Here is a new chart of technology sector employment data from last year’s analysis. The chart does not present new data but another way of looking at the data that was shown in tabular form in the earlier analysis. It is prompted by a Business Insider Chart of the Day from a speech yesterday by Richard Fisher, head of the Dallas Federal Reserve Bank (See references below).
The chart here shows the relative change in technology sector employment from January 1990 to September 2009 for the Combined Statistical Areas (CSAs) that have technology sector employment greater than 100,000 jobs. To represent relative growth, the curve for each CSA is normalized to the individual CSA’s technology sector employment in January 1990. Chart 1 in the earlier analysis shows the absolute employment levels for the CSAs. The data was the latest available for last year’s analysis from the Bureau of Labor Statistics (BLS) Quarterly Census of Employment and Wages. Only private sector employment numbers are represented.
Immediately obvious is the major growth rate of the Seattle CSA (blue line), ~+250% since 1990. Its compound annual growth rate (CAGR) is ~5% (see Table 1 from the earlier analysis), and represents an increase of ~71K jobs over the period (see Table 2).
The Atlanta CSA (plum) has the next highest annual growth rate at ~3% with ~40K jobs added. However, Atlanta’s growth occurred in the 1990s and is relatively flat in the 2000s. Atlanta is the smallest of the technology employment sectors of this list.
As discussed earlier, the Washington DC CSA (orange) shows annual growth of ~2.5% with a truly impressive ~100K jobs added, ~+160% since 1990. Note that only private sector jobs are counted here, but of course many are in support of government activities. Most of the DC area jobs are concentrated in Northern Virginia. This impressive growth has also prompted a startup community and an influx of venture capital.
The Dallas CSA (dark red) is fourth, ~1% annual growth rate, ~20K jobs added.
Only the above mentioned 4 CSAs have grown at a faster rate than the US as a whole (gold line).
The San Francisco CSA (dark blue), which includes Silicon Valley, also maintained positive growth, though slightly less than the US as a whole. Nonetheless, the San Francisco CSA still has the largest and most concentrated technology sector employment compared to other CSAs (see Chart 2 in the earlier analysis).
The remaining CSAs, Chicago (teal), New York (pink), Boston (turquoise), and Los Angeles (violet), experienced negative growth in their technology employment.
During the past 2 decades, the Washington DC CSA overtook the Boston CSA in absolute number of technology sector jobs (Chart 1 orange and turquoise lines). And the Washington DC and the Seattle CSAs overtook Boston in concentration of technology sector jobs (Chart 2 orange, blue, and turquoise lines).
Also, Washington DC and Seattle are the only CSAs that in 2009 are at or near their all time technology employment highs set at the peak of the dot com boom in 2000.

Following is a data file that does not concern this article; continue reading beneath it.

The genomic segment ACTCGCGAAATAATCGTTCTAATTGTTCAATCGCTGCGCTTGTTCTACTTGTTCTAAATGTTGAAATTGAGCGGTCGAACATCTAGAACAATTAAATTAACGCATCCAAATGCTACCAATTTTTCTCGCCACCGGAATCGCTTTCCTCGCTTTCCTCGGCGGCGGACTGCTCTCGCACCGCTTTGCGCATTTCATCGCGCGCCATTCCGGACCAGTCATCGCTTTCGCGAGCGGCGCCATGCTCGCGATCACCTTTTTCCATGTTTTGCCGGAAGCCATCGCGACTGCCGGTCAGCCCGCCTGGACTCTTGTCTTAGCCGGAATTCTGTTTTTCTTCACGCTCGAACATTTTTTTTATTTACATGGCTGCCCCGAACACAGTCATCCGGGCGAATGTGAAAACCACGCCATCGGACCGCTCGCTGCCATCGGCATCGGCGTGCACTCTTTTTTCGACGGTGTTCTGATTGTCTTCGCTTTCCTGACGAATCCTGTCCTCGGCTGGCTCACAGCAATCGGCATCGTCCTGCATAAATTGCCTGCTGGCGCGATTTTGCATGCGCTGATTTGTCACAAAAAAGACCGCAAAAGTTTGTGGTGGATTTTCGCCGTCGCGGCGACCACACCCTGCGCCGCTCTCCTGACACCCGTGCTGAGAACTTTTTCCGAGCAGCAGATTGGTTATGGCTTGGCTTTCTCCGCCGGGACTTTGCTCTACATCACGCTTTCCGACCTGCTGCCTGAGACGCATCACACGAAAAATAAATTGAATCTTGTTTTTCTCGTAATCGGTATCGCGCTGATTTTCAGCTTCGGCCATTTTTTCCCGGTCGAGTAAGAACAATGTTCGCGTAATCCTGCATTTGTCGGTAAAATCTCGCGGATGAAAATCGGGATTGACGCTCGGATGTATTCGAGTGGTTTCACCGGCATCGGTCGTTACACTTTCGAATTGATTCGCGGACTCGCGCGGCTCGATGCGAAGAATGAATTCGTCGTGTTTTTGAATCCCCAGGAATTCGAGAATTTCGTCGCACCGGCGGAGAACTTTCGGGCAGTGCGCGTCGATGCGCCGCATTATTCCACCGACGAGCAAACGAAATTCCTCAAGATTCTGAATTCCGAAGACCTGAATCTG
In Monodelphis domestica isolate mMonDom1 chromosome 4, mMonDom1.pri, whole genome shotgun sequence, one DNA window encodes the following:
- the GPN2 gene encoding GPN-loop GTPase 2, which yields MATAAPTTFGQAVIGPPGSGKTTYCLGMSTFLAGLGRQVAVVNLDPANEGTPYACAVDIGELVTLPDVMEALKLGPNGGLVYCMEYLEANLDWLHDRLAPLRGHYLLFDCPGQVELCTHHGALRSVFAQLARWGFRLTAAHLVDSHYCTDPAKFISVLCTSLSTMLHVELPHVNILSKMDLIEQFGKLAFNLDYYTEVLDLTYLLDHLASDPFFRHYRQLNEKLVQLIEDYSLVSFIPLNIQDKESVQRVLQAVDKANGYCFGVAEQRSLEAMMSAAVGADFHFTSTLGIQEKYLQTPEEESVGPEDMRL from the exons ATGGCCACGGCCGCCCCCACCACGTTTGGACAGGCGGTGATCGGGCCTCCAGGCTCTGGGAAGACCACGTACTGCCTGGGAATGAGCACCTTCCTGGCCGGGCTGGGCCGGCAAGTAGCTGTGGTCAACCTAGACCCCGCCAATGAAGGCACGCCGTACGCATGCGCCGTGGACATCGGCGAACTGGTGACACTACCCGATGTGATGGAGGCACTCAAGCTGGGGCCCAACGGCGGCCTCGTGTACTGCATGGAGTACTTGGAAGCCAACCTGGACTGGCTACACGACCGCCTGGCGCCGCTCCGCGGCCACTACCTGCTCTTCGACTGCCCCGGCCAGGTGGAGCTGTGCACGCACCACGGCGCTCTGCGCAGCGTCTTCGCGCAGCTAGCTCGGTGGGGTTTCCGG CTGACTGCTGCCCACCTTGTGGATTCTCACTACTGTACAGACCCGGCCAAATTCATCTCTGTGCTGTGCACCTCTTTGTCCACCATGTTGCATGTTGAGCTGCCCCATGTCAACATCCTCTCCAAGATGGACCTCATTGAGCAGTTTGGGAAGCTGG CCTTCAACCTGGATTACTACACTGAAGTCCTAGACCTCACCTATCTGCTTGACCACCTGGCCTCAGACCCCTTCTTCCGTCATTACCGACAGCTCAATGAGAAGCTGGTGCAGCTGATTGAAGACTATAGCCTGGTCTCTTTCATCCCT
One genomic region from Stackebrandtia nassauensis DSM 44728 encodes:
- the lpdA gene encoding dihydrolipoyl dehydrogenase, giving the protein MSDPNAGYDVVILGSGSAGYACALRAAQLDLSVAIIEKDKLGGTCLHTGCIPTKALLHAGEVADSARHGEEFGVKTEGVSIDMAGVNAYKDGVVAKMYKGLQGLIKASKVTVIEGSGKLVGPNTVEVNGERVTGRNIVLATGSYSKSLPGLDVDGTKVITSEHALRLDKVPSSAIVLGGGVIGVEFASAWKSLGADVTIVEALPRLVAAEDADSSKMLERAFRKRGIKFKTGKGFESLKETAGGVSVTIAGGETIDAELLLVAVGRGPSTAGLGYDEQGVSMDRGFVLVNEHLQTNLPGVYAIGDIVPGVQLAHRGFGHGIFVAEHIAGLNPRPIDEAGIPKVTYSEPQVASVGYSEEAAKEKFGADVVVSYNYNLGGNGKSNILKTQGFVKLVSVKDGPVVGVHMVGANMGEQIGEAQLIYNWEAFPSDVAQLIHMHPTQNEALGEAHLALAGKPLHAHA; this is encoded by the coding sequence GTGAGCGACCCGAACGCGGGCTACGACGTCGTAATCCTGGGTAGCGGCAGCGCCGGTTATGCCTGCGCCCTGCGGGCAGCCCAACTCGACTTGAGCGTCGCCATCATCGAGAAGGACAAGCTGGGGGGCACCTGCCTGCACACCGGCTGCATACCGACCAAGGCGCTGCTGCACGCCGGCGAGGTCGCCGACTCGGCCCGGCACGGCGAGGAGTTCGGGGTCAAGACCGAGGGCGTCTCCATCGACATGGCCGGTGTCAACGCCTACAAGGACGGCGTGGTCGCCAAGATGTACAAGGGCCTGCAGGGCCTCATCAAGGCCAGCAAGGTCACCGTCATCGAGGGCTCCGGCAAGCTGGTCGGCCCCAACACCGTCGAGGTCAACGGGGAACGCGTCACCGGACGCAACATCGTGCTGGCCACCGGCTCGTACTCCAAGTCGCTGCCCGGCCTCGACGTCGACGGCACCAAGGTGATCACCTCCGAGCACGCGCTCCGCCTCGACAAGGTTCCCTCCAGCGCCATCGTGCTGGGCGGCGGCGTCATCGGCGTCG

In his speech and with his chart, Dallas Federal Reserve Governor Richard Fisher made the point that the Dallas Federal Reserve District, which includes all of Texas and parts of Louisiana and New Mexico, grew jobs at a greater rate than other Federal Reserve Districts. Fisher attributed the Districts’ different job growth performance to the “fiscal and regulatory policies of the states”.
The superior growth and concentration of technology sector jobs in the Washington DC and Seattle CSAs compared to the Dallas CSA appear to be due to factors other than Fisher’s referenced regional fiscal and regulatory policies.
For another viewpoint on Texas, see a recent op ed from Paul Krugman.
1. In the earlier analysis, the 12 CSAs with technology sector employment greater than 80,000 were shown. Here, in order to simplify the chart, the 9 CSAs are shown with technology sector employment greater than 100,000. The 3 CSAs not shown above are Philadelphia, Minneapolis, and Denver.
2. The CSA line colors in the chart above correspond to the colors used in the earlier charts.
3. The data shown here ends on September 2009, which was near the bottom of the great recession. The technology sector has improved as the overall economy has improved. An updated analysis would be interesting.
[Note to self. Find some time to update with latest BLS data.]
4. Each of the Federal Reserve Districts represent larger geographic areas than CSAs and states (see map below).
Richard W. Fisher, President, Federal Reserve Bank of Dallas.
A Need for Innovative Fiscal Policy (With a Nod to John Stemmons, Ronald Reagan and Paddy McCoy)
Remarks before the Stemmons Corridor Business Association, Dallas, Texas, February 8, 2011
Business Insider: Clusterstock Chart Of The Day
Here’s The REAL Reason The Dallas Fed Chief Is Against More QE
February 8, 2011
The Texas Omen
January 6, 2011, The New York Times.
Federal Reserve Banks
Frequently Asked Questions
Map of the twelve Federal Reserve Districts.